• Shade
  • Orchard/Edible Landscaping

Planting & Growing

Honeycrisp Apple will grow to be about 15 feet tall at maturity, with a spread of 15 feet. It has a low canopy with a typical clearance of 4 feet from the ground, and is suitable for planting under power lines. It grows at a medium rate, and under ideal conditions can be expected to live for 50 years or more. This variety requires a different selection of the same species growing nearby in order to set fruit.

This tree is typically grown in a designated area of the yard because of its mature size and spread. It should only be grown in full sunlight. It prefers to grow in average to moist conditions, and shouldn’t be allowed to dry out. It is not particular as to soil type or pH. It is highly tolerant of urban pollution and will even thrive in inner city environments. This particular variety is an interspecific hybrid.

Gertens Sizes and Prices

Honeycrisp™ Apple Tree

It’s Like Growing Dessert on a Tree!

Why Honeycrisp Apple Trees?

Crisp, crunchy and amazingly juicy. Honeycrisp Apples are known for their delicious, delectable taste. You’ve most likely purchased these at the store, as they’ve become a consumer favorite.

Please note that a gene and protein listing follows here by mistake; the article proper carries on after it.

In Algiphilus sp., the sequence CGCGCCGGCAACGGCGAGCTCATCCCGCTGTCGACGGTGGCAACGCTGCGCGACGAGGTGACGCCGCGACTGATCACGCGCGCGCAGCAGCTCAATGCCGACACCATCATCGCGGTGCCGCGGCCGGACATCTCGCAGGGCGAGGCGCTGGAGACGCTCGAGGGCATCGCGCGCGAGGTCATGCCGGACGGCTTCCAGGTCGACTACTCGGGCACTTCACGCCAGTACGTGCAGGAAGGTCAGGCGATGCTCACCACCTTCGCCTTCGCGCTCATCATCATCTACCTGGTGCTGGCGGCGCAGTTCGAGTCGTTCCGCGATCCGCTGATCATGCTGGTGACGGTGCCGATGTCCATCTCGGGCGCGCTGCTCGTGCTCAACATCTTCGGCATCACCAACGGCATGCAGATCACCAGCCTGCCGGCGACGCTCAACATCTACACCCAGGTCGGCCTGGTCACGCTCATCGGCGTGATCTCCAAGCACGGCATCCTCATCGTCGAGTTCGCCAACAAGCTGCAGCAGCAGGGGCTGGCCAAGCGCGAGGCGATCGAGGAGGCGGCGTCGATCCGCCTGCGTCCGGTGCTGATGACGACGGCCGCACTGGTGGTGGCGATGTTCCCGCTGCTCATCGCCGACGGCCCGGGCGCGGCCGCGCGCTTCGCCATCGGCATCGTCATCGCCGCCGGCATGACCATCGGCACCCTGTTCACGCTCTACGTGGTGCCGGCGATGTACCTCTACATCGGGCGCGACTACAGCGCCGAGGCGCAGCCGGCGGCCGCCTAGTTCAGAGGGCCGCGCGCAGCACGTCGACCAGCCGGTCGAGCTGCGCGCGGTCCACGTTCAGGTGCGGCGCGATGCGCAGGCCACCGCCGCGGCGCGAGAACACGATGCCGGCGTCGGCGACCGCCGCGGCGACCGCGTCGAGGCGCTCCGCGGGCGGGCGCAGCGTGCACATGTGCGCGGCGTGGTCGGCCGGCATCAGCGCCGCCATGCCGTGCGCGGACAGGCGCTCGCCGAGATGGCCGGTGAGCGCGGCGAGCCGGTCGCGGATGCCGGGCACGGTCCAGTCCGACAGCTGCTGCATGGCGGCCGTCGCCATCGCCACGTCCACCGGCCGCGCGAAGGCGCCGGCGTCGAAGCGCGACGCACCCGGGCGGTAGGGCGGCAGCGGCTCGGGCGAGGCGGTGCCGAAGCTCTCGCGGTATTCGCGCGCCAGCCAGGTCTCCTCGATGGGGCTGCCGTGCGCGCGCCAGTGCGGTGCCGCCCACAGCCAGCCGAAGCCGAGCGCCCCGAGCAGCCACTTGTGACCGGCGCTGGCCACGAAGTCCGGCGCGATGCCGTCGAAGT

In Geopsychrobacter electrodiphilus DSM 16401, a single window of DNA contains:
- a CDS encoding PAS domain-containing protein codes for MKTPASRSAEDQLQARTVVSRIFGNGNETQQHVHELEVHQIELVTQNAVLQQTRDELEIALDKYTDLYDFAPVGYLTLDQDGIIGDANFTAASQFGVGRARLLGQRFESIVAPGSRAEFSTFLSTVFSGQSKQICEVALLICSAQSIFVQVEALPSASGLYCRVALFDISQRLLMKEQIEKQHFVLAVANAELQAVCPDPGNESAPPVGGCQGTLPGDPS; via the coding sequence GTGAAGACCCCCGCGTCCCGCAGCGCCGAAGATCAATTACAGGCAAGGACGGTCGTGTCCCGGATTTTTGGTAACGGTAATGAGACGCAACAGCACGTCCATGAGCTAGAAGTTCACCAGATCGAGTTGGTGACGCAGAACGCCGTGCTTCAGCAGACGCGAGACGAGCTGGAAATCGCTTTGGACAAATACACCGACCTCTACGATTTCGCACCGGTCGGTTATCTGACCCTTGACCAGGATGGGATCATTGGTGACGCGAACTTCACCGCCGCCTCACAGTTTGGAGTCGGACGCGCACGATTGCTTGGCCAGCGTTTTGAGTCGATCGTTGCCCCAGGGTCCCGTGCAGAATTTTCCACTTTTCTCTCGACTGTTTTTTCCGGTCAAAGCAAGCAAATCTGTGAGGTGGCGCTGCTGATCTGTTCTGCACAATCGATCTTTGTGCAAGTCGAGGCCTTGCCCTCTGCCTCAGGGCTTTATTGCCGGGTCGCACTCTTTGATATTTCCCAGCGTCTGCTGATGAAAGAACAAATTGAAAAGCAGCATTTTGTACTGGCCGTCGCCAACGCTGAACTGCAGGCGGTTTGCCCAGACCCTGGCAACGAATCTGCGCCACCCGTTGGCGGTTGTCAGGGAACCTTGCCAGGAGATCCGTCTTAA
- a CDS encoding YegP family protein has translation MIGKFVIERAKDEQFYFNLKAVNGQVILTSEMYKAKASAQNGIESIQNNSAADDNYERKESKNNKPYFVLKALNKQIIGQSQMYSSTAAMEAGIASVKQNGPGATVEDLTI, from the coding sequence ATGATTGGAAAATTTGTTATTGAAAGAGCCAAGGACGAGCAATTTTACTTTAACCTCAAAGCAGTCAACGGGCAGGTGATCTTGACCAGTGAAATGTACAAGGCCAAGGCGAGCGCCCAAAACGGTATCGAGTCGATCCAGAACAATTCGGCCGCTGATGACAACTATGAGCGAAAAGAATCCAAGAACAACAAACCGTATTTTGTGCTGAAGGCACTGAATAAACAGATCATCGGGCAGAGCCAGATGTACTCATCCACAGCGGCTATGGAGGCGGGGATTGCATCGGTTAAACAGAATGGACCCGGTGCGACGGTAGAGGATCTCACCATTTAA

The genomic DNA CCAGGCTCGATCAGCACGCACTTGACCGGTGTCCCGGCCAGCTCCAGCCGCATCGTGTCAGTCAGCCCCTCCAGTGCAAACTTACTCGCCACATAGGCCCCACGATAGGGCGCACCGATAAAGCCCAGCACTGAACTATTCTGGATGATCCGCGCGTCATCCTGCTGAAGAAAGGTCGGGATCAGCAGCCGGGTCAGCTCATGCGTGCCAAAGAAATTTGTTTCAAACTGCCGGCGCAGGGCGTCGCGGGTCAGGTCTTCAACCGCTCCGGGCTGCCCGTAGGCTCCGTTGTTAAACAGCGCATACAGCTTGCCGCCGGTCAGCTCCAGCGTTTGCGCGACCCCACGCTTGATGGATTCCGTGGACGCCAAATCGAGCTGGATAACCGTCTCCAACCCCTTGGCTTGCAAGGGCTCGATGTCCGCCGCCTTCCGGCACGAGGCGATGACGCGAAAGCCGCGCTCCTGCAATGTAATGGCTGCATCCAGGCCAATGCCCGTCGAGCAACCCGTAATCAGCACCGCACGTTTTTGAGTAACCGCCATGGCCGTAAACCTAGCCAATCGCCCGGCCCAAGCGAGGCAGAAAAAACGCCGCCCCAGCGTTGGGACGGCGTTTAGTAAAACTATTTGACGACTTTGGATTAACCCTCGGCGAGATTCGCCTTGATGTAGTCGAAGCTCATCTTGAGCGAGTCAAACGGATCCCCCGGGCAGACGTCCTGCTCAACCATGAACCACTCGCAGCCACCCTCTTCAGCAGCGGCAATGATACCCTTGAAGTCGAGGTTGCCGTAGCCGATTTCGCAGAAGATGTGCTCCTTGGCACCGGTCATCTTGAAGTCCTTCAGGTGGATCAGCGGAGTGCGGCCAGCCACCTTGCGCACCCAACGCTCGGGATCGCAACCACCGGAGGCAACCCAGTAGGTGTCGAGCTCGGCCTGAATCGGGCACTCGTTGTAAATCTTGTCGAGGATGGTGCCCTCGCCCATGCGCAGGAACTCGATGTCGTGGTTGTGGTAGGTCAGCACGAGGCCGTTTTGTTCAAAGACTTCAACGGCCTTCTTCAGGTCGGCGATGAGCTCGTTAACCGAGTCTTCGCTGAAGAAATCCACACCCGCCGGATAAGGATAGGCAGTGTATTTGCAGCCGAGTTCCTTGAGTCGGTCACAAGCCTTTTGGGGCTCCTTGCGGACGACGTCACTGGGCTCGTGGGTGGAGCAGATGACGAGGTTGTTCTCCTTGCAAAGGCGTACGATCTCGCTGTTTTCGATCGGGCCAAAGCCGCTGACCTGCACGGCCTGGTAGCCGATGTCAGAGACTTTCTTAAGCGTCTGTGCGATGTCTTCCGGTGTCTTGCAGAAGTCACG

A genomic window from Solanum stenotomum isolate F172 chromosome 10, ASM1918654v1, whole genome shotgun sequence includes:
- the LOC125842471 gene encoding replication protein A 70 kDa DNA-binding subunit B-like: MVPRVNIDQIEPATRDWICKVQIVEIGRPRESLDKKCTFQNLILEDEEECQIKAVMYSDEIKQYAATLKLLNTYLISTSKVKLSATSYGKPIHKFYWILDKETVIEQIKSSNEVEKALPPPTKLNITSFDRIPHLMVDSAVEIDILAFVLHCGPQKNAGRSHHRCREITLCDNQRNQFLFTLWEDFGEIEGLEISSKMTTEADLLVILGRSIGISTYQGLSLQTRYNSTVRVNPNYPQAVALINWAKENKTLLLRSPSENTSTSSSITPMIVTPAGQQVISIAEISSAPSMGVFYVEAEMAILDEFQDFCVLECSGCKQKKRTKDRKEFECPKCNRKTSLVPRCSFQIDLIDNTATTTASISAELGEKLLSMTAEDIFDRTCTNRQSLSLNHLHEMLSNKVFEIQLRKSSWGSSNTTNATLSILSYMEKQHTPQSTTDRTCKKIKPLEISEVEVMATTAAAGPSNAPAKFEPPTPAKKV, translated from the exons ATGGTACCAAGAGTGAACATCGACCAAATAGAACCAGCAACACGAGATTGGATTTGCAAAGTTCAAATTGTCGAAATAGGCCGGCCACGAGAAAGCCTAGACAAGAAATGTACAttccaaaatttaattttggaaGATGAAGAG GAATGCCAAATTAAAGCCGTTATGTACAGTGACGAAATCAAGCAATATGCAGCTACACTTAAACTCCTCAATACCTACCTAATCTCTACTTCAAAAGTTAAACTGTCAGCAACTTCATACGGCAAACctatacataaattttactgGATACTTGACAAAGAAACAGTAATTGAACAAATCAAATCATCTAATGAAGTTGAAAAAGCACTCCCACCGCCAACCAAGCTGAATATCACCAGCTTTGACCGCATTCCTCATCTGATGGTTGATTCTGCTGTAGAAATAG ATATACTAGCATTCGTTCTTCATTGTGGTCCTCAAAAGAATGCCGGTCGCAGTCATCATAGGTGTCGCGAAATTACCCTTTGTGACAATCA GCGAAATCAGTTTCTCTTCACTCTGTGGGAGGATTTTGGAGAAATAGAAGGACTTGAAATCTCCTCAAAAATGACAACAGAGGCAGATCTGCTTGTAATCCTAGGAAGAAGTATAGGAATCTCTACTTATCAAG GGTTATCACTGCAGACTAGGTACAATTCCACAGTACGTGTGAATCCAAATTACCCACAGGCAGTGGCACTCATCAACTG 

But as tasty as they are, not even store-bought Honeycrisp Apples compare to the flavor and quality of home-grown Honeycrisps at the peak of ripeness from your own tree. And our Honeycrisp Apple Tree provides fresh fruit without hassle, since they’re grafted from proven root stock, with cold hardiness down to -30 degrees, disease resistance and fruit production in just one year.

Why Fast-Growing-Trees.com is Better

For starters, our Honeycrisp Apple Trees have a longer growing season. You can pick these apples when most other apple trees are ending their seasons. Even better? Because we’ve planted, nurtured and shipped our Honeycrisps with the utmost care, and put in the extra work from day one, it performs well…long before it even arrives to your door.

And it’s a fast grower, so be ready to be impressed quickly. Groomed, monitored and trained for more branching at our nursery, this tree means you won’t have to wait for delicious fruit. Order your own Honeycrisp Apple Tree today – see what all the hype’s about!

Planting & Care

1. Planting: Plant in any area that receives 6 hours of direct sun each day. Well-drained soil is also important for your Honeycrisp. From there, dig a hole that’s twice the width of the root ball and just as deep. Then, place the plant, tamp down your soil and water to settle. Finally, mulch around the area to prevent weed growth.